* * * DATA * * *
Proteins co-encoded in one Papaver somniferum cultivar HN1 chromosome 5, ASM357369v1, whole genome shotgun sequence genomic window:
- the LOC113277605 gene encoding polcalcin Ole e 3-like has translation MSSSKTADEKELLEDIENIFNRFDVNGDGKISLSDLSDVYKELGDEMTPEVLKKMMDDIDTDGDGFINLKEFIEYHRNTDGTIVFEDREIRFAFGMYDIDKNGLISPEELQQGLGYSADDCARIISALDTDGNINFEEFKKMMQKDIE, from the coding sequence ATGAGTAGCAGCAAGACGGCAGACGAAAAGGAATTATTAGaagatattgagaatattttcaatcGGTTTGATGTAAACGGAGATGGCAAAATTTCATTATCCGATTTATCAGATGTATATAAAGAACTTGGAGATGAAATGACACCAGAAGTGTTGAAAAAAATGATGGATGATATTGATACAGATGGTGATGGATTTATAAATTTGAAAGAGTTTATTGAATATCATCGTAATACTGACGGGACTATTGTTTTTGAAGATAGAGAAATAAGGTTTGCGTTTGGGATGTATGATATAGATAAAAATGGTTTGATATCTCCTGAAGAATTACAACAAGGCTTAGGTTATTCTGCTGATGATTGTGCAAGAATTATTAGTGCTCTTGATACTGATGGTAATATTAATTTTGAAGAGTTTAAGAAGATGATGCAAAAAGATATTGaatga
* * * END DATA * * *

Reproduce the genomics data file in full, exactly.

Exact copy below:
Proteins co-encoded in one Papaver somniferum cultivar HN1 chromosome 5, ASM357369v1, whole genome shotgun sequence genomic window:
- the LOC113277605 gene encoding polcalcin Ole e 3-like has translation MSSSKTADEKELLEDIENIFNRFDVNGDGKISLSDLSDVYKELGDEMTPEVLKKMMDDIDTDGDGFINLKEFIEYHRNTDGTIVFEDREIRFAFGMYDIDKNGLISPEELQQGLGYSADDCARIISALDTDGNINFEEFKKMMQKDIE, from the coding sequence ATGAGTAGCAGCAAGACGGCAGACGAAAAGGAATTATTAGaagatattgagaatattttcaatcGGTTTGATGTAAACGGAGATGGCAAAATTTCATTATCCGATTTATCAGATGTATATAAAGAACTTGGAGATGAAATGACACCAGAAGTGTTGAAAAAAATGATGGATGATATTGATACAGATGGTGATGGATTTATAAATTTGAAAGAGTTTATTGAATATCATCGTAATACTGACGGGACTATTGTTTTTGAAGATAGAGAAATAAGGTTTGCGTTTGGGATGTATGATATAGATAAAAATGGTTTGATATCTCCTGAAGAATTACAACAAGGCTTAGGTTATTCTGCTGATGATTGTGCAAGAATTATTAGTGCTCTTGATACTGATGGTAATATTAATTTTGAAGAGTTTAAGAAGATGATGCAAAAAGATATTGaatga